Don McGuire, the last surviving member of The Hilltoppers — four clean-cut guys in Western Kentucky letter sweaters and beanies who became one of America’s most popular vocal groups before rock ‘n’ roll swept the country — has died at age 86.
McGuire, who was born in Hazard and had lived in Lexington since the 1960s, died Friday at Baptist Hospital after a short illness.
“He was such a lucky guy,’ said his son, Kreis McGuire of Bowling Green. “He always put family first and he never forgot where he came from.”
The Hilltoppers put 19 songs on Billboard magazine’s Top 40 chart between 1952 and 1957, crooning about romantic love and college life. They were rated as America’s most popular vocal group in 1953.
Their biggest hit, “P.S. I Love You,” sold more than 3 million copies. They toured Asia and Great Britain, where their hit, “Only You,” became the most popular song. (It did well in this country, too, but was outsold by The Platters’ version.) Their last big hit was the calypso song “Marianne,” which topped Billboard’s chart at No. 3.
Jimmy Sacca died in Lexington in 2015. Billy Vaughn died in California in 1991 and Seymour Spiegelman in New York City in 1987. All were or had been students at what is now Western Kentucky University, whose teams are called the Hilltoppers because the campus sits on the highest hill in Bowling Green.
“When I was a farm girl in western Kentucky, the Hilltoppers’ songs on the radio seemed to me proof that you could be from Kentucky and yet go places,” said author Bobbie Ann Mason. “They were my inspiration.”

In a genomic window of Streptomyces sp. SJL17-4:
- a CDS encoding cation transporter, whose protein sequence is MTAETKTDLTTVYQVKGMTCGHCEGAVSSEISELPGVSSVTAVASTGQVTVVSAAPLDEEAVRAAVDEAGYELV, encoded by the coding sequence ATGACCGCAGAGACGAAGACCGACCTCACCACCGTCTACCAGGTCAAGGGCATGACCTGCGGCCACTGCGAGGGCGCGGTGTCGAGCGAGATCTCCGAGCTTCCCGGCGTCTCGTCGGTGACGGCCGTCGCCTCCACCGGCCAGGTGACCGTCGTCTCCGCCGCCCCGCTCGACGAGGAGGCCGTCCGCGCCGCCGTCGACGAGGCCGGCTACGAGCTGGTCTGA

As a teenager in Mayfield, Mason became the group’s national fan club president. She wrote an essay about the experience for The New Yorker magazine in 1986.
“Don was always so much fun, unexpectedly down-to-earth for a big star,” Mason said. “He had a healthy perspective on his fame as a Hilltopper, and he knew when to quit the group and live a more normal life. I will miss his gentle, teasing humor and the sound of his voice.”
The Hilltoppers convinced Dot Records in Gallatin, Tenn., to do a recording session with them at Western’s Van Meter Auditorium. Within months, their record of Vaughn’s song “Trying” was on the Top 40, eventually hitting No. 7.
As they recorded more hits, The Hilltoppers became early television stars, appearing on variety shows hosted by Ed Sullivan, Milton Berle, Dave Garroway and Jonathan Winters.
McGuire liked to tell the story of rushing back from an appearance in New York with Perry Como because he had a history test the next morning, his son said. A girl sitting behind him in class pointed out that he still had stage makeup on his neck.
Before graduating from WKU, McGuire also found time to play basketball under famed coach E.A. Diddle. The Hazard High School graduate later served in the U.S. Army. He and the other Hilltoppers were inducted into the Kentucky Music Hall of Fame in 2013.
After The Hilltoppers broke up, McGuire spent 25 years as a school textbook salesman for the publisher Harcourt Brace Jovanovich. He later sold real estate.
McGuire is survived by his wife of 65 years, Maxine; his son; two daughters, Cindy Shell and Lisa Baumgardner, both of Lexington; nine grandchildren and two great-grandchildren.
Visitation will be Tuesday from 4 p.m. to 8 p.m. at Kerr Brothers on Harrodsburg Road. The funeral will be Wednesday at 10:30 a.m. with private burial at Camp Nelson National Cemetery. Memorials are suggested to the Bobby and Don McGuire Scholarship Fund at Western Kentucky University’s College Heights Foundation.